Freaks and Greeks: Matthew McConaughey in NC-17 Killer Joe Friday at Belcourt



Aeschylus with a bucket of fried chicken, William Friedkin's nasty, noirish film adaptation of Tracy Letts' bizarre Southern Gothic tragicomedy Killer Joe unleashes its cavalcade of NC-17 grotesquerie with a brazen opening salvo. One dark night, ratty, good-for-nothing Chris (Emile Hirsch) comes desperately knocking at his dim-bulb father Anselm's (Thomas Haden Church) door. What he finds is Anselm's wife Sharla (Gina Gershon) sans panties or modesty. "Put some clothes on, for God's sake," he yells. "I didn't know who you were!" she retorts.

Consider this Friedkin and Letts' warning to leave the theater if you're looking for anything resembling subtlety, plausibility or demurral — or for that matter, characters worth caring about. And yet their brakes-off hellride has an elemental force that keeps you riveted, even as you're shaking your head in disbelief, disapproval, or even shame.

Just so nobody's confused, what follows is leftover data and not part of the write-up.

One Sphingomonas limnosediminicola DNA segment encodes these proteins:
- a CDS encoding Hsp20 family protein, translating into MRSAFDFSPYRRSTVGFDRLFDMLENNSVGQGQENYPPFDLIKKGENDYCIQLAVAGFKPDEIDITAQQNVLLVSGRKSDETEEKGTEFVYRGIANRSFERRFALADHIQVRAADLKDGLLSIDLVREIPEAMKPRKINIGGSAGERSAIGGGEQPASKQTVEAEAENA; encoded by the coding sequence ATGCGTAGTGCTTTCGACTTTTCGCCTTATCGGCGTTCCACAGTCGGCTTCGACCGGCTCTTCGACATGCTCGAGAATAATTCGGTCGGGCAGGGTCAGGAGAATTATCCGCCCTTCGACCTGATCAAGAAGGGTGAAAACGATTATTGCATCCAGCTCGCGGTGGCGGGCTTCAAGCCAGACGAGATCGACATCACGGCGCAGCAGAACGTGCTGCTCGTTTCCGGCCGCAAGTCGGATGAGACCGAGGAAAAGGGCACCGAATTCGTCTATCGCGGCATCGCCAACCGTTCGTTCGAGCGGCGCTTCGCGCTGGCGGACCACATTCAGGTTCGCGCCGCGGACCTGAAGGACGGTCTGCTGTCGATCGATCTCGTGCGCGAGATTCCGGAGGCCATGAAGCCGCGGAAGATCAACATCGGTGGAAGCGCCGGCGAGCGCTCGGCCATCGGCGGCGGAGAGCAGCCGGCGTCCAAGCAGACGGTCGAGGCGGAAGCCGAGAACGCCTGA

The set-up is so grimy you'll need a shower after reading it: Chris is in desperate need of some money because (naturally) a murderous loan shark is after him. He's hatched a not particularly foolproof plan to zotz his biological mom and get her life insurance, which supposedly goes to Dottie (Juno Temple), his virginal, otherworldly teenage sister. To do the deed, they hire a police detective, the titular Joe (Matthew McConaughey), who apparently has a lucrative side business handling this sort of thing. When someone asks whether it's a problem if he ever has to investigate one of his own killings, Joe replies, "It's a convenience."

Read the whole review here.

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